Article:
Johnson: As usual, there is a gap between the two, in the third quarter specifically. Again, we saw about 7.5% earnings growth, but on the revenue side the growth was only 4%. So, clearly, things like the share buybacks that you talked about were a factor, and also improved margins were also a factor. So, there are several things that weigh in that, but it's a lot better than when we started the recovery, when we saw 8% to 10%--and maybe even more--earnings growth and no growth in revenue. So, we've kind of closed that gap a little bit.

Glaser: So, help us put 2014 in context from maybe the beginning of the recession: What does earnings growth look like and what does that mean we can expect for earnings growth in the future?

Johnson: I think that's really important to talk about. At the beginning of the recession, we just had massive growth in S&P earnings. In 2010, the first year of the recovery, we had 40% growth in S&P 500 earnings, which is a pretty dramatic number. And in fact, we got back up pretty quickly above the pre-recession levels on that metric. Things continued to look pretty good in 2011, but not nearly as good at 14% growth. And ever since then--that's 2012--we've kind of been in this 7% to 9% range in terms of EPS growth. Nice steady growth, but certainly not accelerating and not falling apart either.

Glaser: Now, this is against the backdrop of somewhat uneven economic recovery. But right now, the economy is doing a little bit better; it seems like earnings are backing off. Has that surprised you that those aren't moving in the same direction?

Johnson: That's something we've talked about for a long time. And I think, for people who have listened to us regularly, it shouldn't come as a huge surprise. For S&P 500 companies that actually report the data, 25% to 40% of their revenues come from overseas markets. So, they are much more dependent on what happens in China, what happens in Europe, than what happens here in the U.S. And frankly, a lot of overseas markets--and even the U.S. markets--are serviced by production overseas. So, even though we might see great growth in China or whatever, it might be produced by somebody in Vietnam to ship to China. So, it's not always good news for the U.S. worker, per se. But now we've have a situation where Europe has clearly slowed dramatically, maybe even moving into a recession, and China's growth is not nearly what it was at one time. And all of that is slowing down the S&P 500. At the same time, the U.S.--because of oil and several other factors--is actually getting a little bit better.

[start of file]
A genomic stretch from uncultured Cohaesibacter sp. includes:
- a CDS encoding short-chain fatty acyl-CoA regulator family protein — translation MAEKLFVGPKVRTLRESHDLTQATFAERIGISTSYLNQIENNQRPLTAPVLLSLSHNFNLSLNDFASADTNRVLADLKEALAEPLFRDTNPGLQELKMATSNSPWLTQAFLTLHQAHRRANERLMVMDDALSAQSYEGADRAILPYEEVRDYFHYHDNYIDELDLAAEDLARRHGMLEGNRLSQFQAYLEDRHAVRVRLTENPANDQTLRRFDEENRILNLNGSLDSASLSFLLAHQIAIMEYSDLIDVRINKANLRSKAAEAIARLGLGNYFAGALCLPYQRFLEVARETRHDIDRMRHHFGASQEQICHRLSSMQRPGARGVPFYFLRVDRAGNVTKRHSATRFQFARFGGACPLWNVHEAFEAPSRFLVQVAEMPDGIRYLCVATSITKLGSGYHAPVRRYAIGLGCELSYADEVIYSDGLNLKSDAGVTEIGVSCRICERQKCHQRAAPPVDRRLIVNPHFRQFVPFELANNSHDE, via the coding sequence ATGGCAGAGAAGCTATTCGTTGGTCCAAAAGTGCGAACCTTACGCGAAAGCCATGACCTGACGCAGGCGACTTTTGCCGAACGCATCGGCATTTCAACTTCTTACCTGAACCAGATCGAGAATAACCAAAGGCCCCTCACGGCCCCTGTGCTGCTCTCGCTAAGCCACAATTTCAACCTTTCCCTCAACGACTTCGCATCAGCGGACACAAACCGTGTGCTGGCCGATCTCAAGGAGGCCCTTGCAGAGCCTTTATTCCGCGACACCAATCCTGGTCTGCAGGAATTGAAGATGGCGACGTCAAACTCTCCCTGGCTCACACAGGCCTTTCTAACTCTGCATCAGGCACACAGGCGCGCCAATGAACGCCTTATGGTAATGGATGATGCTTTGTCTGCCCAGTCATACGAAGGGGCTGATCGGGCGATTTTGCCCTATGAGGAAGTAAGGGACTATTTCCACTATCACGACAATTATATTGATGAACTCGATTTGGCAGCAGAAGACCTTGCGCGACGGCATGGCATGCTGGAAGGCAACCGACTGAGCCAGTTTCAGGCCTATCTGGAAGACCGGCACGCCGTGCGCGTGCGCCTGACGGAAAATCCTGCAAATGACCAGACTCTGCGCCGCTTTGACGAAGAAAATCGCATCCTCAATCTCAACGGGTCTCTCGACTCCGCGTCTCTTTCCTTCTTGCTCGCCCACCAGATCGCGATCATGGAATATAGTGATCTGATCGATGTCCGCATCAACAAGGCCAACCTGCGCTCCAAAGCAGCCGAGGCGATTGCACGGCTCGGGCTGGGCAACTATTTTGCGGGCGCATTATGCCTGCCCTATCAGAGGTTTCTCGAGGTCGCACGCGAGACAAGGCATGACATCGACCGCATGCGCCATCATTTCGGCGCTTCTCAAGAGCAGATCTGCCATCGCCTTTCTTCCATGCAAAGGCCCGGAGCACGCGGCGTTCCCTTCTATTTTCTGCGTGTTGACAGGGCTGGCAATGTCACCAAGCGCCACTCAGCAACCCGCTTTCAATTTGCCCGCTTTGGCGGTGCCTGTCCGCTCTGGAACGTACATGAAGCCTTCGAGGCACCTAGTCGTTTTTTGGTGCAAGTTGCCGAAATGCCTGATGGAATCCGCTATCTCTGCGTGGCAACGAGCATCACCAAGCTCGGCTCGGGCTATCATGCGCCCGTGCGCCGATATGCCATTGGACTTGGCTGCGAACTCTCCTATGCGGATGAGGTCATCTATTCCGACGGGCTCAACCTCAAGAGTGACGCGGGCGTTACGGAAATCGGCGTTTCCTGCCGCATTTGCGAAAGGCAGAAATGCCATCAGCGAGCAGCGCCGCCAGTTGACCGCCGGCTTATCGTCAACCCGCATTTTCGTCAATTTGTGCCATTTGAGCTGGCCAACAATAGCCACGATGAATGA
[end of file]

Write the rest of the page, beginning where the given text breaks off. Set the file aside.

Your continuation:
Glaser: So, what does this mean for stock market returns? Are corporate earnings going to be a big driver of those returns? What could we expect from today's valuation levels?

Johnson: Looking at our price/fair value levels that we calculate at Morningstar--where we do a discounted cash flow on each company we cover and then compare it to where the stock price is--those, right now, are pretty close to one to one. In other words, what we think is the correct fair value and where we are is just slightly over one, and it's been there at that level since about February. So, it's been very steady.

A lot of people think that means there's no growth or no hope for the stock market, but actually each year, as we mentioned, earnings tend to go up. And so, if we stayed at the same multiples we are at right now, we'd expect whatever the EPS growth is for 2015 to be your stock market return. So, therefore, I'm very comfortable in saying that, based on earnings alone, we probably have a 5% to 10% upside potential in the U.S. stock market, even with these relatively high valuations.

Glaser: Bob, thanks for your take on earnings today.

Johnson: Thank you.

Glaser: For Morningstar, I'm Jeremy Glaser. Thanks for watching.